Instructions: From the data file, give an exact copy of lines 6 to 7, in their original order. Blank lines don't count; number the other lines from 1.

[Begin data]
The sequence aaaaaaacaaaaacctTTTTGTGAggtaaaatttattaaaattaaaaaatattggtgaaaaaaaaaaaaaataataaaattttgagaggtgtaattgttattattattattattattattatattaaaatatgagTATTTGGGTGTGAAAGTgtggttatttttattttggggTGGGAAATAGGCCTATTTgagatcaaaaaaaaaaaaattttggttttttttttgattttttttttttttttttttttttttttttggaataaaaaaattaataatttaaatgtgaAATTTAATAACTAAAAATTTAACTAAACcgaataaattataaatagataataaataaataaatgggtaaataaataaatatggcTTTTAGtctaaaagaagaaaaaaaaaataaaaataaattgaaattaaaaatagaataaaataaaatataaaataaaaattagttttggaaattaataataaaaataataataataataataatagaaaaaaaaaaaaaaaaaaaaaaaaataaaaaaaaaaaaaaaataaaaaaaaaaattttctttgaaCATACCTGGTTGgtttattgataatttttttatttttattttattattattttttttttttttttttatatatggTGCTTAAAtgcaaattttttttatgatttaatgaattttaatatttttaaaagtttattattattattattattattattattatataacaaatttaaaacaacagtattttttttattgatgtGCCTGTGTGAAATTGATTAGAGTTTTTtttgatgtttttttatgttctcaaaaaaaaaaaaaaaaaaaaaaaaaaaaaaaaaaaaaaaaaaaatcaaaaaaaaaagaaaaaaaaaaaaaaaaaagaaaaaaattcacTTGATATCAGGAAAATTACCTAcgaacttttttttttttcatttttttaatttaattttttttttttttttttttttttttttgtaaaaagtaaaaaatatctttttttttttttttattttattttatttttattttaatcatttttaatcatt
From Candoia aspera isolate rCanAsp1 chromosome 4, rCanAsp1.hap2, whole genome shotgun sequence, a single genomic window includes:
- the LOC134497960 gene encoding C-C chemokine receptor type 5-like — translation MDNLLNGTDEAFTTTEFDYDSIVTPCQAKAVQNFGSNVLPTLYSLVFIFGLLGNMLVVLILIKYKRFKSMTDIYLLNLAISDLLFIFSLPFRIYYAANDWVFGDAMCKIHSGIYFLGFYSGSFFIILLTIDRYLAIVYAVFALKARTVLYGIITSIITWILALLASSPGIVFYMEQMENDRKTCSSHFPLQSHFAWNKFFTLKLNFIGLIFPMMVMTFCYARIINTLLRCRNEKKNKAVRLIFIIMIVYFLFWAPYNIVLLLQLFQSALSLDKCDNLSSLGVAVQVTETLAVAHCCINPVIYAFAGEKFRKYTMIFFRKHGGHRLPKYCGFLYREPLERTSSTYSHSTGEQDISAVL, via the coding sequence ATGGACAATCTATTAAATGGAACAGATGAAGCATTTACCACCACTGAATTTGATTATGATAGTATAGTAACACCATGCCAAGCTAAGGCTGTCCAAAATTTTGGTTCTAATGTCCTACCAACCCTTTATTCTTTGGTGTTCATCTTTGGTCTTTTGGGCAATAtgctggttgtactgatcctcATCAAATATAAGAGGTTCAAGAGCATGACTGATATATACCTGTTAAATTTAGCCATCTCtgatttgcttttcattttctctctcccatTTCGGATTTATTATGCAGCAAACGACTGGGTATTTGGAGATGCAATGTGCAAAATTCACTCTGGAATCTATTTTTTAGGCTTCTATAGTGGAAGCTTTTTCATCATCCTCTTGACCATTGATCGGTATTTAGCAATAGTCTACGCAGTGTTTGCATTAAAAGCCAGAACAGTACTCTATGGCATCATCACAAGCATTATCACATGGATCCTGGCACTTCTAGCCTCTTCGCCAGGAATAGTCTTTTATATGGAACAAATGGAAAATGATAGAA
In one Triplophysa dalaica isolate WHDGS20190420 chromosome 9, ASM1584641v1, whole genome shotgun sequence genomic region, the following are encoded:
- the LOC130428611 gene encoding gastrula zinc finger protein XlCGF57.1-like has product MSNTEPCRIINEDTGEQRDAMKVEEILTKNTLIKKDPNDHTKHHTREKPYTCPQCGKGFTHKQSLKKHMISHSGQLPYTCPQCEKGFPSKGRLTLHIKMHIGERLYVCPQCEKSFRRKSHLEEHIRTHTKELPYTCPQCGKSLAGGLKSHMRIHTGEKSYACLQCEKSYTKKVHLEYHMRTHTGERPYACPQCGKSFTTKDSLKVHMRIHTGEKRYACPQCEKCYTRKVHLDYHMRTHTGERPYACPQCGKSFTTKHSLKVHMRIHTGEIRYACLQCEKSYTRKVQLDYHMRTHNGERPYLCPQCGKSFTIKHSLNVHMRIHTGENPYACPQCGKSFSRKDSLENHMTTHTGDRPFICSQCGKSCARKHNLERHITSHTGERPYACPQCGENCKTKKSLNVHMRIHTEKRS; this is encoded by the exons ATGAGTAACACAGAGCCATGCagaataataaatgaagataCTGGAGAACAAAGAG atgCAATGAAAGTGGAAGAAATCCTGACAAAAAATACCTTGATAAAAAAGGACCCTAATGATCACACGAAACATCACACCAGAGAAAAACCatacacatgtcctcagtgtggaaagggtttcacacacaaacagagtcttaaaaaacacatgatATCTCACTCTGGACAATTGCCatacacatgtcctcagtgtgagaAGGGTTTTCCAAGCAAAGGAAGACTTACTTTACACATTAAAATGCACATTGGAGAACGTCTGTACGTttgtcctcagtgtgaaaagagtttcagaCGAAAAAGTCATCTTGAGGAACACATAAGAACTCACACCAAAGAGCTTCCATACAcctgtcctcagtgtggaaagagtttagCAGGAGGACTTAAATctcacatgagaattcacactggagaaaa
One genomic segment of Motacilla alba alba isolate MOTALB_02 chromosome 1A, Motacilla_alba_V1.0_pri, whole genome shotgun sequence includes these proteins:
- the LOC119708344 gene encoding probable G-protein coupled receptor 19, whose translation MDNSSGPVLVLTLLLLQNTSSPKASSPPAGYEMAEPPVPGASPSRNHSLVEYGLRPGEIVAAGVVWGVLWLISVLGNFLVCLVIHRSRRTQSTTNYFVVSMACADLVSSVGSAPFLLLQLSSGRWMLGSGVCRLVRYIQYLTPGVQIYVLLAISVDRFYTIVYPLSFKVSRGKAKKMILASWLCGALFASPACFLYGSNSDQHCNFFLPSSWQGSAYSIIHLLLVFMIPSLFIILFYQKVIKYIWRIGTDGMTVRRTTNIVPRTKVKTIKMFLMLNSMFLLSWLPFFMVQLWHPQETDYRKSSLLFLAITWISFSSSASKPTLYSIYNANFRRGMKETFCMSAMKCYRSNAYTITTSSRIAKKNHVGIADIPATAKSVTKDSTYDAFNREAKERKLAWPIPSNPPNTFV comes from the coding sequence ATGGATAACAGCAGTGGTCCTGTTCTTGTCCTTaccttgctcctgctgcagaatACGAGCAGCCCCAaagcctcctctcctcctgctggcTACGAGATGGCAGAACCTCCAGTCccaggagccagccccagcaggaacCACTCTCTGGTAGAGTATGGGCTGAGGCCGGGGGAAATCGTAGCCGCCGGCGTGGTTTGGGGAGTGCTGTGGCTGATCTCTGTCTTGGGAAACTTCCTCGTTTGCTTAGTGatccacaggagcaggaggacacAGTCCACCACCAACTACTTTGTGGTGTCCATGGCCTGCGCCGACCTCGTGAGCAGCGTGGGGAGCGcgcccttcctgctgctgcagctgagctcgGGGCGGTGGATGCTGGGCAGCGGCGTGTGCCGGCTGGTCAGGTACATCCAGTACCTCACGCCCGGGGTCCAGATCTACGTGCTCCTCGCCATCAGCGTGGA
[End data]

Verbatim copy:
One genomic segment of Motacilla alba alba isolate MOTALB_02 chromosome 1A, Motacilla_alba_V1.0_pri, whole genome shotgun sequence includes these proteins:
- the LOC119708344 gene encoding probable G-protein coupled receptor 19, whose translation MDNSSGPVLVLTLLLLQNTSSPKASSPPAGYEMAEPPVPGASPSRNHSLVEYGLRPGEIVAAGVVWGVLWLISVLGNFLVCLVIHRSRRTQSTTNYFVVSMACADLVSSVGSAPFLLLQLSSGRWMLGSGVCRLVRYIQYLTPGVQIYVLLAISVDRFYTIVYPLSFKVSRGKAKKMILASWLCGALFASPACFLYGSNSDQHCNFFLPSSWQGSAYSIIHLLLVFMIPSLFIILFYQKVIKYIWRIGTDGMTVRRTTNIVPRTKVKTIKMFLMLNSMFLLSWLPFFMVQLWHPQETDYRKSSLLFLAITWISFSSSASKPTLYSIYNANFRRGMKETFCMSAMKCYRSNAYTITTSSRIAKKNHVGIADIPATAKSVTKDSTYDAFNREAKERKLAWPIPSNPPNTFV comes from the coding sequence ATGGATAACAGCAGTGGTCCTGTTCTTGTCCTTaccttgctcctgctgcagaatACGAGCAGCCCCAaagcctcctctcctcctgctggcTACGAGATGGCAGAACCTCCAGTCccaggagccagccccagcaggaacCACTCTCTGGTAGAGTATGGGCTGAGGCCGGGGGAAATCGTAGCCGCCGGCGTGGTTTGGGGAGTGCTGTGGCTGATCTCTGTCTTGGGAAACTTCCTCGTTTGCTTAGTGatccacaggagcaggaggacacAGTCCACCACCAACTACTTTGTGGTGTCCATGGCCTGCGCCGACCTCGTGAGCAGCGTGGGGAGCGcgcccttcctgctgctgcagctgagctcgGGGCGGTGGATGCTGGGCAGCGGCGTGTGCCGGCTGGTCAGGTACATCCAGTACCTCACGCCCGGGGTCCAGATCTACGTGCTCCTCGCCATCAGCGTGGA